Puzzle Quest: Challenge of the Warlords Review
Puzzle Quest: Challenge of the Warlords is a game in the quite underrepresented hybrid genre of Puzzle-RPG games. This combination might sound a little strange, but it’s not really that odd if you think about it. In fact, detractors of both genres think of them both as type of game in which you spend long hours repeating the same basic actions. If you just happen to be one of those who enjoy games in which you repeat the same basic actions for long hours, then hop for joy in one spot until two hours past your bedtime because Puzzle Quest is one enjoyable game.
Puzzle Quest’s setting will be familiar to anyone who’s played RPG games before, but I’m a little hard-pressed to remember any puzzle games featuring orcs, elves, and dwarves. Starting off in the game is pretty much the same as it is in most RPGs – you select a character class, read through some background story text, and accept your first quest. Once you’re in the game, though, things start to divert from the norm. There’s no exploration in the game or long treks across large maps screens. Active locations are shown on the overview map and you simply tap the location to which you’d like to travel and you’re there. Another tap reveals the actions available at that location which includes activities like obtaining a new quest, buying new gear, and fighting an enemy or monster, and it’s in the latter activity that Puzzle Quest really shines.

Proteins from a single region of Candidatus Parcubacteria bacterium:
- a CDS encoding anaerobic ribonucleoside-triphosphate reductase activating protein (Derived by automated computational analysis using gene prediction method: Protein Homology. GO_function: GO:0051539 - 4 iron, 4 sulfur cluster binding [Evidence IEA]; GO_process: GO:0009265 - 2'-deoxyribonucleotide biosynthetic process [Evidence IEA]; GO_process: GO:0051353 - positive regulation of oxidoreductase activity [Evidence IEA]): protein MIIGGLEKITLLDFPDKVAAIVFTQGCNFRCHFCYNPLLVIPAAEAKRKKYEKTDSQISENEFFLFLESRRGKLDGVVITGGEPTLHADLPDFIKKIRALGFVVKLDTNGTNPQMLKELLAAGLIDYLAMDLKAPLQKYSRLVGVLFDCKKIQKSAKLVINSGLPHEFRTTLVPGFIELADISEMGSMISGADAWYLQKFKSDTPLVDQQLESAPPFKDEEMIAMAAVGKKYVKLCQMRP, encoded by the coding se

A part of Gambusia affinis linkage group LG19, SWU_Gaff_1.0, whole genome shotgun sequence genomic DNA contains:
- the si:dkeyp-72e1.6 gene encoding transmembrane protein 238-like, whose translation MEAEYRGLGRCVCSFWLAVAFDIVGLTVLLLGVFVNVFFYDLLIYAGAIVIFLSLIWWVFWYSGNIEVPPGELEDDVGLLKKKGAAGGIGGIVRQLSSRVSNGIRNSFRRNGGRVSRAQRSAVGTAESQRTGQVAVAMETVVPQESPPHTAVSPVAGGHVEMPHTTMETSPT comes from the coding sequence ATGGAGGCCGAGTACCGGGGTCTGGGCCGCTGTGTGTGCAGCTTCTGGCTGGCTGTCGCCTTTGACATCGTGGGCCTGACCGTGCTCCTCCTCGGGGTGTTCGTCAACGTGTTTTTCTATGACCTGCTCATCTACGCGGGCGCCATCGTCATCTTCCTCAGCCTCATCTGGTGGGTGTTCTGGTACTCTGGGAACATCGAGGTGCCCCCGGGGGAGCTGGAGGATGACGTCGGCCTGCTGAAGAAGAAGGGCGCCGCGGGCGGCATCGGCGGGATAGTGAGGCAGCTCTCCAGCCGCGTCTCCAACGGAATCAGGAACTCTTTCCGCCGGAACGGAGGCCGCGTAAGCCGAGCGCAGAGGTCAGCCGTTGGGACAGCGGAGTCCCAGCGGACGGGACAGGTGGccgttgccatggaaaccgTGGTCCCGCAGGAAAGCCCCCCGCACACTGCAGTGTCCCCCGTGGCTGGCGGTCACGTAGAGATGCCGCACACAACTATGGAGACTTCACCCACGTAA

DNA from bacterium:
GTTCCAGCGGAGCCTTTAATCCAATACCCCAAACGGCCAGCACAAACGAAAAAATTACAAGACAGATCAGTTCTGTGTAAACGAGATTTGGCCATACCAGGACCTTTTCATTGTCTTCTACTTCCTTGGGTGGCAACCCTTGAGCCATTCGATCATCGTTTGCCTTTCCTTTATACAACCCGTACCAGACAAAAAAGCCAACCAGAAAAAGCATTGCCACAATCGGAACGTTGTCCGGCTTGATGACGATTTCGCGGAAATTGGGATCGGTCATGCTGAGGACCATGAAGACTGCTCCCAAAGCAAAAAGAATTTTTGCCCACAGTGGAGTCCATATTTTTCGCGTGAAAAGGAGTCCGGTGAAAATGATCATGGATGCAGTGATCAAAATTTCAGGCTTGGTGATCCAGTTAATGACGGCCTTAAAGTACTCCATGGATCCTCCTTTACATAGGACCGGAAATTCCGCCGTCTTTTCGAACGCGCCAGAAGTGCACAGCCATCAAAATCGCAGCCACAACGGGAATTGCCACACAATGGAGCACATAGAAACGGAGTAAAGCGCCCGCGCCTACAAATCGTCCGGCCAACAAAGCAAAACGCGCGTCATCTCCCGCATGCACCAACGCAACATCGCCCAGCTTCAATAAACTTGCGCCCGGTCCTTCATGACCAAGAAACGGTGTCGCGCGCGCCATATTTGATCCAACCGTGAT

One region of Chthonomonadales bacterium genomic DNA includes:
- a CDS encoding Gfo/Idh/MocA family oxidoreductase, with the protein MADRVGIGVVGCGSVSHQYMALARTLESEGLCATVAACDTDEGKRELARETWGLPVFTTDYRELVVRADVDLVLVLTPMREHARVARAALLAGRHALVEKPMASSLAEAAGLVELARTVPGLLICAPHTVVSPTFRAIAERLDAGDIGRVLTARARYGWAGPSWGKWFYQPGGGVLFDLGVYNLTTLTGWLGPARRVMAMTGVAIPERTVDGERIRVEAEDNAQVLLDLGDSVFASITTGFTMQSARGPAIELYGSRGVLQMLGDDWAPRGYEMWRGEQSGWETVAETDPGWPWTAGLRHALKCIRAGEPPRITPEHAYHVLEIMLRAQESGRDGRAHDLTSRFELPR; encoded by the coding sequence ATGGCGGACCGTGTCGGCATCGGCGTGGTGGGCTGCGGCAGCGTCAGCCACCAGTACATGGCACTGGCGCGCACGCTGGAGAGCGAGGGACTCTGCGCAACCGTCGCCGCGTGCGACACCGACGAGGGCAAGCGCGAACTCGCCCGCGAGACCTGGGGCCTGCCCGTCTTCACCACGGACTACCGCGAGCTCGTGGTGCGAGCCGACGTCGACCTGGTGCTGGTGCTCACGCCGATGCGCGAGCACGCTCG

Battles in Puzzle Quest are fought on a game board that resembles that in games such as Bejeweled. A grid is populated with jewels of various colors that represent four types of mana, gold, experience points, and special skulls that deal damage to your enemy and your goal is to swap two adjacent jewels in order to match three or more similar types in a row. When you match a row of mana jewels, mana of the corresponding type is added to your mana pool. Matching gold or experience icons adds these to your character’s totals, and as mentioned previously skulls deal damage. Play alternates between you and your opponent, with bonus turns given for matches of four or more jewels in a row. Since this is a puzzle-RPG, there’s more than just matching jewels involved in the duels. Each of the four character classes as well as the various monsters and enemies you’ll face have their own set of unique spells powered by the mana that you collect. These spells are pretty varied and are used to deal additional damage to your opponent or to manipulate the game board.
The puzzles are surprisingly addicting and there’s an element of strategy to them that you don’t find in your typical puzzle game. Before you make a move you’ll need to weigh a number of factors such as what color mana you’re in need of for your spells, your need to eliminate your enemy’s hit points, and to make sure that you’re not setting your opponent up for a good move. There’s no time limit on your move, so you can think about it as long as you’d like. The game takes pauses from you to indicate that you’re stuck, so it will pop up a little arrow showing you a possible move. The arrow pops up a little too quickly and tends to point out the first move the computer finds, which is not necessarily the best move to make. I would have preferred it if the game only gave these hints when they were asked for. When your opponent moves things move really fast. The computer makes its moves very quickly and never misses a “four-in-a-row” move on the board. Since scoring a four jewel combo awards a bonus move, sometimes you’ll see jewels cascading all over the place as the computer rips off three or four moves in a row. This makes things a little difficult on you for a couple of reasons. The first is that the computer always takes the best moves available and is a tough opponent to beat. The second is that after the jewels fly and its your turn again you’re essentially facing a brand new board and have to start scanning for moves from scratch.